Alpine Linux creator Natanael Copa announced today the availability of Alpine Linux 3.11.0, a major update that brings numerous new features, improvements, updated components, and lots of bug and security fixes.
NetBSD 9.0 is around the corner and finally presenting 64-bit Arm (AArch64) support as well as other long overdue hardware support like Intel Kabylake graphics.
Canonical has published a roadmap for official support for the Raspberry Pi 4 single-board computer on their lates Ubuntu Server and Ubuntu Core operating systems.
Ubuntu 19.10 debuts “strict confinement” support for MicroK8s — Canonical’s snap-deployed, single-node Kubernetes environment — enabling easier deployment of k8s containers on edge gateways. MicroK8s can even run on the newly supported RPi 4.
It's coming one day late due to the last minute entropy/RNG patches to improve the random behavior during boot time (among other late patches), but Linus Torvalds has just tagged Linux 5.4-rc1 as what will be the last major stable kernel release of 2019.
Microsoft is once again releasing a new build of Windows 10 to Insiders in the Fast ring, and this week we're getting build 18980.1. One of the more notable things about this release is that it comes from the new vb_release branch, which is referring to the codename of this update, Vibranium.
For those excited by the prospects of running Linux on Arm-based laptops, with the upcoming Linux 5.4 kernel will be better mainline support for the Lenovo Yoga C630 laptop.
The NetBSD 9.0 code has now been branched and preparations underway for releasing the next version of this BSD operating system known for its vast architecture support.
The Arm SoC/platform changes arrived a bit late to the Linux 5.3 merge window ending this weekend. The Arm SoC/platform changes were only sent in on Friday night but include Librem 5 Developer Kit support in terms of the DeviceTree bits as well as improving the NVIDIA Jetson Nano support and various other SoC/platform additions.
Last month Arm announced Scalable Vector Extension 2 (SVE2) and Transactional Memory Extension (TME) as two new technologies for its A-Profile architecture. That TME support is already being plumbed into the Linux toolchain stack.
We've been looking forward to the possibility of having a nice 64-bit ARM Linux laptop with decent power and nice build quality. Several major vendors having been rolling out Windows ARM laptops powered by Qualcomm chips and the like with decent specs and quality, unlike some of the cheap ARM Linux laptop efforts we've seen. For those Windows ARM laptops, headway is being made in being able to run Linux on them.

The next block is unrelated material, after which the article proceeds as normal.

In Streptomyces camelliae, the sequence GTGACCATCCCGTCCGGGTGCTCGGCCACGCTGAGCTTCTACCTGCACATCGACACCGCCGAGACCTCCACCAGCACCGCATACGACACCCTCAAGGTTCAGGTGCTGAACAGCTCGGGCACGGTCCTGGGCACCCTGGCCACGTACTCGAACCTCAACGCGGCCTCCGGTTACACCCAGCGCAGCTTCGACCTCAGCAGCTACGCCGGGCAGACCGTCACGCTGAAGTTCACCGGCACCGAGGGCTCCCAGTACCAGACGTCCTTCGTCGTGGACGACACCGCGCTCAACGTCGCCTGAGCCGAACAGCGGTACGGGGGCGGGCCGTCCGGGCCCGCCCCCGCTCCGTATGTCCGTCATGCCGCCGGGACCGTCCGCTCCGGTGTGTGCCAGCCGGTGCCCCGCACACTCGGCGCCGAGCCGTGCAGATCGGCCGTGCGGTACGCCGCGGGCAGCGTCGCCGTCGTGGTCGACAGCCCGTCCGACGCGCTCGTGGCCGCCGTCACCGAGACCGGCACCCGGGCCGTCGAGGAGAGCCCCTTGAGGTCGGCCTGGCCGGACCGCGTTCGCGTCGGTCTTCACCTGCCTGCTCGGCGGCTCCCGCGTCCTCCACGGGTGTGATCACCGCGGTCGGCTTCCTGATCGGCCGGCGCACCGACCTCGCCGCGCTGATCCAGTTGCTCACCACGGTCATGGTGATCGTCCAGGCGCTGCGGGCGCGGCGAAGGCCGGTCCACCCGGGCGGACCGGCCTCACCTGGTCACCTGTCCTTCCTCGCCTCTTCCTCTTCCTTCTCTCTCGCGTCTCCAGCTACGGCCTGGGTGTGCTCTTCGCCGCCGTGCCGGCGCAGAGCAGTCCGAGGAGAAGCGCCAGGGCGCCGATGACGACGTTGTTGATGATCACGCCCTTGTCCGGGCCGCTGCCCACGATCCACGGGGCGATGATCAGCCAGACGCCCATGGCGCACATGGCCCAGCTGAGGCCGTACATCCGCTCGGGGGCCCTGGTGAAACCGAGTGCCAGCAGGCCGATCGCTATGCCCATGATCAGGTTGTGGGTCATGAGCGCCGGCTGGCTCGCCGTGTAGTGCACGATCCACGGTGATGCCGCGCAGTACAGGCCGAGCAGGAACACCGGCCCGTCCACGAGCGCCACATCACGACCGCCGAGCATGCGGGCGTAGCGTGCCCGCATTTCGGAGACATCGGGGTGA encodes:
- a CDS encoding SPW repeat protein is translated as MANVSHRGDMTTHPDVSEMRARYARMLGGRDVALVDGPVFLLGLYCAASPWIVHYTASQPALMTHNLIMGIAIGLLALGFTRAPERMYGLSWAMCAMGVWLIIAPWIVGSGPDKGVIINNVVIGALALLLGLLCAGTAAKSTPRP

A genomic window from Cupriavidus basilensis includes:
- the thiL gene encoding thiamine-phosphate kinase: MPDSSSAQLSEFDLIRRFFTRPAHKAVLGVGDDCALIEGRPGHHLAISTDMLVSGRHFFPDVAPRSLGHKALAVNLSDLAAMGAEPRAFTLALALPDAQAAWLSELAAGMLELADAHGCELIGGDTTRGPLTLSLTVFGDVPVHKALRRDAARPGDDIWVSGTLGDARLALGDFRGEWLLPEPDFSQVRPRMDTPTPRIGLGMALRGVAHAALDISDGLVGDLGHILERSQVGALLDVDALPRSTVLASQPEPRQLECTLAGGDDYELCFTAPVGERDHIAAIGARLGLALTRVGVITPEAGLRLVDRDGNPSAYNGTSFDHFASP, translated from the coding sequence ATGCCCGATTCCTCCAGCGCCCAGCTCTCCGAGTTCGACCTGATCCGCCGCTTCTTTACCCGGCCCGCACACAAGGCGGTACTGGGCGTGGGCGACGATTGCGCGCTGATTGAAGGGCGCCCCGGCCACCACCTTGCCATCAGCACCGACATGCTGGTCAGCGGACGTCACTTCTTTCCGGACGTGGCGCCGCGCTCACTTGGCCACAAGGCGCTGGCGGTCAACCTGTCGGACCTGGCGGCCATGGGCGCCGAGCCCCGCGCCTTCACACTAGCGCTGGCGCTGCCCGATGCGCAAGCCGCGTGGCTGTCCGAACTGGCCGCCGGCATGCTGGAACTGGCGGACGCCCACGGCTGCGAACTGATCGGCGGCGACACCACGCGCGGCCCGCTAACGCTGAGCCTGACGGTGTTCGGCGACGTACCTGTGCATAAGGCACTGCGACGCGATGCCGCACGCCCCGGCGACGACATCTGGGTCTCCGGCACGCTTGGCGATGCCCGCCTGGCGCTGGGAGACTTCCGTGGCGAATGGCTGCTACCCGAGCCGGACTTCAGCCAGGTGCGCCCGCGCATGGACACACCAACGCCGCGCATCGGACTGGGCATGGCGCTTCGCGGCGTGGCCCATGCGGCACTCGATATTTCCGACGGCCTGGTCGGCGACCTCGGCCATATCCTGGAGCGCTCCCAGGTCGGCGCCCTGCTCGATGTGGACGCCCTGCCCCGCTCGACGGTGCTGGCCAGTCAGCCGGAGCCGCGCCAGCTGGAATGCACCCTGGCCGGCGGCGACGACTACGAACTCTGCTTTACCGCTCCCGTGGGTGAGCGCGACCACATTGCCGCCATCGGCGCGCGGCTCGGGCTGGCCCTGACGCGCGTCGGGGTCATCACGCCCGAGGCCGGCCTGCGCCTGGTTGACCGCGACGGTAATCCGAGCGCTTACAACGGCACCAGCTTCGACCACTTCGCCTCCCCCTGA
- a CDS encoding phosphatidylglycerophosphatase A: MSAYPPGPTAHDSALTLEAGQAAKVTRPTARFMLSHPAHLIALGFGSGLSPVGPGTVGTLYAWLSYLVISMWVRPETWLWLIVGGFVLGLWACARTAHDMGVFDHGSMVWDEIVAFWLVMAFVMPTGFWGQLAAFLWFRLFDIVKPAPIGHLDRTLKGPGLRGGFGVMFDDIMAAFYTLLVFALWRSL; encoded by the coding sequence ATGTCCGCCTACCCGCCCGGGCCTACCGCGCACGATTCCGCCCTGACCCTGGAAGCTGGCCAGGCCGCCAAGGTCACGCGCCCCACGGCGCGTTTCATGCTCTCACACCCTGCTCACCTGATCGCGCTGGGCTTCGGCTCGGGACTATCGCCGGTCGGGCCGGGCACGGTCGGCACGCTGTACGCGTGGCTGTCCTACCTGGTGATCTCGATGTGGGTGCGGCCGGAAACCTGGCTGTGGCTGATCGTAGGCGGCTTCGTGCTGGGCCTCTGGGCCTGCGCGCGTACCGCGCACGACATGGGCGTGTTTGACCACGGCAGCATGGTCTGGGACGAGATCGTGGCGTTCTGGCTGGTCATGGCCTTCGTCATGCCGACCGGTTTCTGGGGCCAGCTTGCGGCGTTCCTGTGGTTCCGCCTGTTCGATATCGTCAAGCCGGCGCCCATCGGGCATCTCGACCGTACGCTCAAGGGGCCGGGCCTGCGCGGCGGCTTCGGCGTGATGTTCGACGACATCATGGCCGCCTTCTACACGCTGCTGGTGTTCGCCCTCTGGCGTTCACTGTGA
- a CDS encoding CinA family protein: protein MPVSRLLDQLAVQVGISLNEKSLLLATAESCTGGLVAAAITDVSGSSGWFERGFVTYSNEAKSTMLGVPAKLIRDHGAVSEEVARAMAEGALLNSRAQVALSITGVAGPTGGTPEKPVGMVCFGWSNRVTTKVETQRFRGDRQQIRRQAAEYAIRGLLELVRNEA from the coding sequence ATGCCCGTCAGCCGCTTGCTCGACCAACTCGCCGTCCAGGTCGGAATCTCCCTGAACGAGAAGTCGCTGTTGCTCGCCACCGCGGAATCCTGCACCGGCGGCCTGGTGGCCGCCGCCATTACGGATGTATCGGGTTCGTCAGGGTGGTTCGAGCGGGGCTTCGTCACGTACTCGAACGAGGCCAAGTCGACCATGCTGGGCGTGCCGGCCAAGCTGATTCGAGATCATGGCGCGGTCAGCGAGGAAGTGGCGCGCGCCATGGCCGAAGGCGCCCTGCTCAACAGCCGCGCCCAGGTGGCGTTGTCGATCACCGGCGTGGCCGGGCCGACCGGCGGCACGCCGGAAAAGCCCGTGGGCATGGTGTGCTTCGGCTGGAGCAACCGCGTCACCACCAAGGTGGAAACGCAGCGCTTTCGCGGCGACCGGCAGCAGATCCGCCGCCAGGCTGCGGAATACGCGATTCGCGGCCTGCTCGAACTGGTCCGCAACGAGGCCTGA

Subscriptions for SUSE Linux Enterprise Server for Arm and SUSE Manager Lifecycle for Arm are now available directly to customers through the Corporate price list or through the SUSE Shop https://www.suse.com/shop/
Open-source driver developer Tomeu Vizoso of Collabora has taken to some Panfrost driver work for greatly enhancing the viability of this open-source, reverse-engineered ARM Mali Linux graphics driver.
A few days back there was the main ARM pull request for Linux 4.21 with new SoC and board support. A second ARM pull request has been submitted now during the final moments of the 4.21 kernel merge window and it offers up some new features, most notably the initial i.MX8 SoC support.
Up to now the AMDKFD kernel driver needed for running the ROCm user-space has only worked on x86_64 CPUs, but with some simple changes, it turns out this Radeon compute kernel driver can work on 64-bit ARM as well.
After Greg K-H handling Linux 4.19 release, Linus Torvalds is back at the helm, and released Linux 4.20 just before Christmas:
GNU/Linux developer Arne Exton has made a new distro for the tiny Raspberry Pi single-board computers, this time based on the popular openSUSE Tumbleweed operating system and the lightweight Xfce desktop environment.
Esri has launched an Arm Linux version of its ArcGIS Runtime SDK for Qt aimed at GIS mapping and analytics applications such as in-vehicle fleet management.
The pull requests adding new ARM chip/SoC support and various platforms/boards were merged on Monday evening. For this Linux 4.20 (or 5.0) kernel cycle there is a lot of new hardware support, especially among the popular ARM SBCs. NVIDIA Tegra upstreaming bits is also another big standout for this kernel.
The next Linux kernel has scheduler improvements that will benefit some tasks when running on ARM big.LITTLE type systems where select CPU cores are more much more powerful than the other cores.
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